Lions in Etosha National Park.
It feels so cool to be watching these HUGE cats so close. However, when one of the fixes you with “that” look, mmmm… not quite so calming!
Tours for Etosha National Park
20. Visit the Cafe And Car Wrecks of Solitaire
As you head north from Sossusvlei up the C14 highway you will come across a lodge, service station, cafe and some very funky car wrecks. Its called Solitaire Lodge and Car Wrecks.
It is worth stopping for a quick coffee and some photos. The wrecks have been carefully laid out in amongst cacti and other funky items so it feels more like an outdoor museum than a pit stop.
I’m a cactus and vintage freak so I loved it! Others were a little non plussed but it was worth stopping for. Oh and the carrot cake!! Yumm!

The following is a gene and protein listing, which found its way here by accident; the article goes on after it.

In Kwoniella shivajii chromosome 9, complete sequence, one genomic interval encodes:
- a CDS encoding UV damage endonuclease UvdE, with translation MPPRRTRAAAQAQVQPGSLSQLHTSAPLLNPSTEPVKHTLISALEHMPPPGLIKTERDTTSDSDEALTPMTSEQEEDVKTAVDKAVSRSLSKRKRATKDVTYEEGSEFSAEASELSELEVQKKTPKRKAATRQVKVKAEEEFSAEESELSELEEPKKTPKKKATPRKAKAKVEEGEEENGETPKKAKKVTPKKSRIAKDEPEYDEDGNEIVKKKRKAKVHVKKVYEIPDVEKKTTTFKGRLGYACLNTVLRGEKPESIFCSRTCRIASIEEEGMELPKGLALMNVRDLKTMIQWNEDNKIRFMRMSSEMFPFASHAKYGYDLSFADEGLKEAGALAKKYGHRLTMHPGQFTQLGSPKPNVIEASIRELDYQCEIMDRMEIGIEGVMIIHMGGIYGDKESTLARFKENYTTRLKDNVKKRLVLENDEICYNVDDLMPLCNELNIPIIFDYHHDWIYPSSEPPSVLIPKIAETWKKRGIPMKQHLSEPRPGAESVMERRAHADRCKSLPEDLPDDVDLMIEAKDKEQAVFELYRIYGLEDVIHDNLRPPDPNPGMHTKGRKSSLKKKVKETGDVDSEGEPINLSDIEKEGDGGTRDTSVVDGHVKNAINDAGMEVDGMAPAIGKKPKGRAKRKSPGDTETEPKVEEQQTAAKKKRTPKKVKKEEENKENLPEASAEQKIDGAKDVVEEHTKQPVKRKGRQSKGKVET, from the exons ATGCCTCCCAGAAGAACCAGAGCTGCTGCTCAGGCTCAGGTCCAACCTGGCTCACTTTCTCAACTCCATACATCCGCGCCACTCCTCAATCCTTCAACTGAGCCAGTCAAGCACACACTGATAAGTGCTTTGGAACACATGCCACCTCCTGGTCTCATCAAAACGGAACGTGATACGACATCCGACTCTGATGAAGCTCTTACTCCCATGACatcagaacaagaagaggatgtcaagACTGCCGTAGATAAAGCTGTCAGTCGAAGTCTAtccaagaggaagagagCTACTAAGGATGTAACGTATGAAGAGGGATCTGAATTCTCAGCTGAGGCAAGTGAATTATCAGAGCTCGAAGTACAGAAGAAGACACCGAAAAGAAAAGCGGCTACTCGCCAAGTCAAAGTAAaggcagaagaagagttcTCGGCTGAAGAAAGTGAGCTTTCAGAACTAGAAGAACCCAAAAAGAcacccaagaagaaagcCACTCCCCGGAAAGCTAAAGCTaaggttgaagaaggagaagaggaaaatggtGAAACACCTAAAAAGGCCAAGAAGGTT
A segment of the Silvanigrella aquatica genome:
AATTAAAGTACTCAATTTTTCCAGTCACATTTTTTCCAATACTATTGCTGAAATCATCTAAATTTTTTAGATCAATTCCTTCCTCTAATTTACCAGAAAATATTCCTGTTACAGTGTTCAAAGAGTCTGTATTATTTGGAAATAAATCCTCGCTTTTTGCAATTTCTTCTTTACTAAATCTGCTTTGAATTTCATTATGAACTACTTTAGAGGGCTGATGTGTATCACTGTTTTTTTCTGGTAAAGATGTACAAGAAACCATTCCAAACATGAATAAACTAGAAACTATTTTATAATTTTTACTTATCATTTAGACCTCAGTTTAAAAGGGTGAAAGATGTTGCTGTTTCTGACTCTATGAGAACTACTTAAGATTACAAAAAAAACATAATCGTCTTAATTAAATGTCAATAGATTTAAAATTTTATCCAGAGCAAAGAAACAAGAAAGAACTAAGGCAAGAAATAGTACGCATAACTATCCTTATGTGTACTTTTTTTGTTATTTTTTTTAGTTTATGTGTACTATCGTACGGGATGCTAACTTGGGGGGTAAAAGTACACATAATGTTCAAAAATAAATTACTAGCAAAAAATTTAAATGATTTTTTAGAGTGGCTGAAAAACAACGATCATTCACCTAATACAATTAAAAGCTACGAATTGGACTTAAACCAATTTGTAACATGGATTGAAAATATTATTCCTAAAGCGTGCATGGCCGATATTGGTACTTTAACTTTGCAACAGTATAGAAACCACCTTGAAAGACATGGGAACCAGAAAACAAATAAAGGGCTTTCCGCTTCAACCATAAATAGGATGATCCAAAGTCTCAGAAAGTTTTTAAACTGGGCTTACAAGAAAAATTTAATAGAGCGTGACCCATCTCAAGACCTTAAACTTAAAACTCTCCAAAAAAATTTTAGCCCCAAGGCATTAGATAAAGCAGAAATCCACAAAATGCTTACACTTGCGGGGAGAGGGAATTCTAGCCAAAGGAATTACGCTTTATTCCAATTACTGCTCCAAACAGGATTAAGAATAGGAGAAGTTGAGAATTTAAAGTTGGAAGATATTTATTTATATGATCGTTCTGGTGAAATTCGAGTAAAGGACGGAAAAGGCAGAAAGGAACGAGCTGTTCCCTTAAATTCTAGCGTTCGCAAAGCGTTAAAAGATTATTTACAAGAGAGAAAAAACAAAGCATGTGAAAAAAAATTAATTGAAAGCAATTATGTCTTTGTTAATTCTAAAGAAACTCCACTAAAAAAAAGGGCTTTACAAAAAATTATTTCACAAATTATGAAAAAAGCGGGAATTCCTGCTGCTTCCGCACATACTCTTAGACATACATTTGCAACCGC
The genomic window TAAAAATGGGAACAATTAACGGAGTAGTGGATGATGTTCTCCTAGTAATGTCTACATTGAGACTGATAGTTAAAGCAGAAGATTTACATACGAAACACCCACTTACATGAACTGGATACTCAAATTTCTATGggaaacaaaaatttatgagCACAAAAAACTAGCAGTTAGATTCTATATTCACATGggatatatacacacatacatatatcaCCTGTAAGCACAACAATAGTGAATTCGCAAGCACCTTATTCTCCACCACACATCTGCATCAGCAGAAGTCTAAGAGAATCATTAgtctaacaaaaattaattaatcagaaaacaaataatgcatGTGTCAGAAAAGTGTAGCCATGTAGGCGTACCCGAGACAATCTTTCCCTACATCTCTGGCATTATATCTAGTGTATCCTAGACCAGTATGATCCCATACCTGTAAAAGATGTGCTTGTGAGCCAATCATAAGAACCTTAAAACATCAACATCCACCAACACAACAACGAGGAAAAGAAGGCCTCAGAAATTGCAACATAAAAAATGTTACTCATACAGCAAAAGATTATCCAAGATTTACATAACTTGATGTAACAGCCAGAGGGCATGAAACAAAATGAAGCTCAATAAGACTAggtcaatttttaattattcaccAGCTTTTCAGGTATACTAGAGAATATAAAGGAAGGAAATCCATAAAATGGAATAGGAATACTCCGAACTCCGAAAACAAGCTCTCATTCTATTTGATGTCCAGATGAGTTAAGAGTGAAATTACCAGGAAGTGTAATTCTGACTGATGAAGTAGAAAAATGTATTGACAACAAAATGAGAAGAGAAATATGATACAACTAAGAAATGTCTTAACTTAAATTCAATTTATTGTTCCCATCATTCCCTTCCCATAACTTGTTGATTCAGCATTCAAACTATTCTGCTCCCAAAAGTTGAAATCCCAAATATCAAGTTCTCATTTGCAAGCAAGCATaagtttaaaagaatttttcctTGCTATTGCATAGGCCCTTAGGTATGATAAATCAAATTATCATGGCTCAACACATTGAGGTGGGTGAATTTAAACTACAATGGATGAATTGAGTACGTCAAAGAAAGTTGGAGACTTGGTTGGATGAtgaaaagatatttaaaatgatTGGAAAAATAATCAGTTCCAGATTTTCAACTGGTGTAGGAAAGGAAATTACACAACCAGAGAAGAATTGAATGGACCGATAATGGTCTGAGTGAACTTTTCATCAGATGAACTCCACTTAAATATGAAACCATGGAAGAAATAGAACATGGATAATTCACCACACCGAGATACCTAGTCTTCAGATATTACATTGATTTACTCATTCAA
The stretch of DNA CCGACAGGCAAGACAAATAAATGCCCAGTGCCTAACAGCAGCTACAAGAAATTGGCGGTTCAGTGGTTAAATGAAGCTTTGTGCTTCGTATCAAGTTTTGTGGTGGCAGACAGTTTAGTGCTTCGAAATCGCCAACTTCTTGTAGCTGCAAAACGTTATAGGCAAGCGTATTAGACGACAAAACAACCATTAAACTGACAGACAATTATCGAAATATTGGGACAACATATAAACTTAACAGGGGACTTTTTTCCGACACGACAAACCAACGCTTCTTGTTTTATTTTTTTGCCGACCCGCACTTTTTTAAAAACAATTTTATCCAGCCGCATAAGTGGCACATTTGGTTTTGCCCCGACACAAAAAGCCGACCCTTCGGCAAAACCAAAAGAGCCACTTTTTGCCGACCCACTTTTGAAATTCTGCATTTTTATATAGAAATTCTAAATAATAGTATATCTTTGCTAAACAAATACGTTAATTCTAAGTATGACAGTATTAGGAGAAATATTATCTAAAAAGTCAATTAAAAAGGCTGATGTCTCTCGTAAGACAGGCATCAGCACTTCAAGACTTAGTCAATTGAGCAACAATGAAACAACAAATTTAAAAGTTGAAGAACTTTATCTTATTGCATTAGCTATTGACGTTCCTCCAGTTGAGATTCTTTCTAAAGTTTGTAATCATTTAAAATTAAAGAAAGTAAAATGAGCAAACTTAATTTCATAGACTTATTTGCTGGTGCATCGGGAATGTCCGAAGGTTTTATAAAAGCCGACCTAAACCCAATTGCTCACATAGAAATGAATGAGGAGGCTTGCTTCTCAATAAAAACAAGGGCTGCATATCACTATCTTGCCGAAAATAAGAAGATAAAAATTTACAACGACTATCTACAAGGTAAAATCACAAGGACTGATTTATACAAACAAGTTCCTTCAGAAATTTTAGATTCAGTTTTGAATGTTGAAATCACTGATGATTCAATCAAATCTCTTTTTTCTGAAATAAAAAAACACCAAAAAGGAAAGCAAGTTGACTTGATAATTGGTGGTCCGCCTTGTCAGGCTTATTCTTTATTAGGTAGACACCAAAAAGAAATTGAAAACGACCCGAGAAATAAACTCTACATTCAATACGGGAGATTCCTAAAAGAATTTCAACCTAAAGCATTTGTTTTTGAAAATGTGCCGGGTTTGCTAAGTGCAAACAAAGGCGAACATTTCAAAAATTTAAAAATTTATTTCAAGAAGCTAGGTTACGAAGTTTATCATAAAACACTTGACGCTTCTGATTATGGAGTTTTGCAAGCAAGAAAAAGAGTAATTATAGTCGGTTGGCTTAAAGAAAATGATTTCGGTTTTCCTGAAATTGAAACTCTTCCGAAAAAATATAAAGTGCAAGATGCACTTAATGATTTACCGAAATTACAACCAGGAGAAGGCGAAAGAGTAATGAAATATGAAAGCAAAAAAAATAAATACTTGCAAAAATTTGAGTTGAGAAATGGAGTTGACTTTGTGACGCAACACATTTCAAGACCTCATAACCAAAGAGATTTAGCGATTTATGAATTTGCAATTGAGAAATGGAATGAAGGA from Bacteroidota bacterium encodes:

21. See The Giant Baobab Tree
Around 70km north east of Grootfontein there is a giant Baobab tree. It has a split trunk and is aboslutely massive.
While you do see a lot of Baobab trees in specific locales in Africa, this one is the only one I saw with either a split trunk, or, two trees growing out of the same root system.
Is it worth diverting for? Probably not, but it is pretty impressive.
22. Etosha Salt Pans
The salt pans of Etosha are pretty incredible. The Etosha Pan is this massive, flat stretch of sparklingy white, taking up nearly a quarter of Etosha National Park at almost 4,800km² in size.
Measuring 130 km long and sometimes as wide as 50 km, it’s hands-down the biggest salt pan in Africa. You can even spot this standout feature of the park from outer space! This area used to be a lake, but shifts in the earth’s climate made its feeding rivers reroute to the Atlantic Ocean. Now, if you’re trying to spot where the lake used to be, all you’d find are the traces of dry, hardened clay.